More information here:
How Much Is a Military Pension?
Another argument that could be made is that those who last 20 years on active duty earn a pension. Tea current pension for an O5 retiring after 20 years is about $48,400-$60,500 pretax depending on whether the physician’s retirement is under the newer Blended Retirement System or the legacy High-36 plan. While this is a significant amount and a guaranteed pension, it requires staying in the military, typically at a significantly lower-than-civilian payrate (for 67% of specialties) for that entire time, facing the uncertainty of deployments and PCS moves at an age where many physicians have families with growing kids who aren’t always thrilled about saying goodbye to their friends and changing schools every 2-3 years.
Military physicians do pay less in tax than their civilian counterparts for a number of reasons—foremost because they typically make a lot less money than their counterparts. Also, BAH is not taxable. This can be $45,000 per year (San Diego O4) or more depending on duty station and rank. For those at a 30% marginal tax rate, this is a $13,500 tax savings per year. Keep in mind that BAH was included in the GAO calculations of military compensation discussed above. Saving $13,500 a year in taxes is nice, but that is far less than the difference between military pay and civilian pay for nearly all physicians, especially those not at the O6 paygrade.
Many questions loom for the FY2023 Military Physician Special Pay Guidance. Will Orthopedic Surgeons and other surgical/procedural specialists pay get closer to civilian compensation, or will they remain well below the 20th percentile of private sector pay? Will any medical specialty pay touch the 20th percentile of private sector pay at the rank of O3? Will more than six specialties reach the 20th percentile by O5 or more than seven by O6?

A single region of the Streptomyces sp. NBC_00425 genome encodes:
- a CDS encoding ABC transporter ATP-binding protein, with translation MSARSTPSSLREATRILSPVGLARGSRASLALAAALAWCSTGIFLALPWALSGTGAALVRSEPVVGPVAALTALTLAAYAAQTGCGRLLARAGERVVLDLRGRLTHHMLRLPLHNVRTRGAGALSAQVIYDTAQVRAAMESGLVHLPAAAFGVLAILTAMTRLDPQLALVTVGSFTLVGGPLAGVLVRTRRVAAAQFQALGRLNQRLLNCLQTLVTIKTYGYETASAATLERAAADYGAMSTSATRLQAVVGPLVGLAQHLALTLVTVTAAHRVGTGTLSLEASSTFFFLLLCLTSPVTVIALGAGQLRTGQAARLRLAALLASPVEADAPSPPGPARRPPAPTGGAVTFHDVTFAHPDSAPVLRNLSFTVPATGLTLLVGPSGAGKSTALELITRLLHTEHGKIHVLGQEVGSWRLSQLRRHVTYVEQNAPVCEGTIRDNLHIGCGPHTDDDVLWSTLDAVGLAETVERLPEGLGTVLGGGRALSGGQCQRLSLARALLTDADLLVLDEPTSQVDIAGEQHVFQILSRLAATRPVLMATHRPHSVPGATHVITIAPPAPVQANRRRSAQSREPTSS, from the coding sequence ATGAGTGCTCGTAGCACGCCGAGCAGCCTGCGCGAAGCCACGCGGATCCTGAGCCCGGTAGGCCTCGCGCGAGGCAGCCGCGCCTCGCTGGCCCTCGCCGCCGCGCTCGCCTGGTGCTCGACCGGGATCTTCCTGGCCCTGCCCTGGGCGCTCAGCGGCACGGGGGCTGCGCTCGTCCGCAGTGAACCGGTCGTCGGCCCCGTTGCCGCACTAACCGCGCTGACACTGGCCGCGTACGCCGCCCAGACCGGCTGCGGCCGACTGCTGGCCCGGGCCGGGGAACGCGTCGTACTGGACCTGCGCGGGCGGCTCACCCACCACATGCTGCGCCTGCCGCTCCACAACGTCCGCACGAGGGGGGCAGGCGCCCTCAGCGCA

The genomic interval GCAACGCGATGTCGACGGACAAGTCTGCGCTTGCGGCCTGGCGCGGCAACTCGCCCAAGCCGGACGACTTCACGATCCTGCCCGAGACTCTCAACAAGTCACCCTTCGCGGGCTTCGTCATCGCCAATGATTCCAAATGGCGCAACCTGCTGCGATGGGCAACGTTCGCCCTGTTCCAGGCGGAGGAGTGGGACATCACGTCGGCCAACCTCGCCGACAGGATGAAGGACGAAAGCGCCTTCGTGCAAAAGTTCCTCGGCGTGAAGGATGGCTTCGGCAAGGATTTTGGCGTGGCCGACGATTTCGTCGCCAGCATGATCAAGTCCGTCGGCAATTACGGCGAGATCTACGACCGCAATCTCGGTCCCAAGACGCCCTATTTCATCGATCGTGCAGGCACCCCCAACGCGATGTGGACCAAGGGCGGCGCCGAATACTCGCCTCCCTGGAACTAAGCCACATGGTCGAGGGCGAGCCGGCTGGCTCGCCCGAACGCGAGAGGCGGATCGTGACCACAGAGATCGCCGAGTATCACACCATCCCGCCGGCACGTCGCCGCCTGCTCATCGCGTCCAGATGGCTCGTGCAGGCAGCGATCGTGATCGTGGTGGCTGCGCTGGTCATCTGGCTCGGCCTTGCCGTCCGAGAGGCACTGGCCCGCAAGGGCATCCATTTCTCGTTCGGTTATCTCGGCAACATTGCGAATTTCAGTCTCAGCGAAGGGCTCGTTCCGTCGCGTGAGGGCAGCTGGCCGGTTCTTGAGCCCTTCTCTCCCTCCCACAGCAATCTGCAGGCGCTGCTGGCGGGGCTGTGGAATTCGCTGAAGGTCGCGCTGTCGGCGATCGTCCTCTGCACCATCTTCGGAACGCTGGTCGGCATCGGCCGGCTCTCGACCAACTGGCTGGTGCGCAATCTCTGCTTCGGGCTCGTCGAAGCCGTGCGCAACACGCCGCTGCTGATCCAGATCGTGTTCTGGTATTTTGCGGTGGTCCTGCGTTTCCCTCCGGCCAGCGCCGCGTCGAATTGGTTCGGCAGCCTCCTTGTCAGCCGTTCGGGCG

The answers to these questions will likely continue to have significant implications on the stay-in-or-get-out decision for many active-duty physicians. It certainly has for me. As much as I have enjoyed the people I work with in the Navy and the patients I get to treat, it is hard to justify doing the same amount of work or more while getting paid about one-third of the mean civilian orthopedic surgeon pay.
Disclaimer: I am a military service member or employee of the US Government. This work was prepared as part of my official duties. Title 17, USC, §105 provides that copyright protection under this title is not available for any work of the US Government. Title 17, USC, §101 defines US Government work as a work prepared by a military Service member or employee of the US Government as part of that person’s official duties. The views expressed are those of the author and do not reflect the official policy or position of the Department of the Navy, Department of Defense, or the US Government.
If you were a military doc, did you feel like you were underpaid? Did that affect whether you stayed in the military? Was the military paying for medical school worth the below-average salaries? How below!
[Editor’s Note: Dr. Dustin Schuett, DO, CDR Medical Corps, US Navy, is an adult reconstruction fellowship-trained orthopedic surgeon currently serving in the US Navy in San Diego. This article was submitted and approved according to our Guest Post Policy. We have no financial relationship.]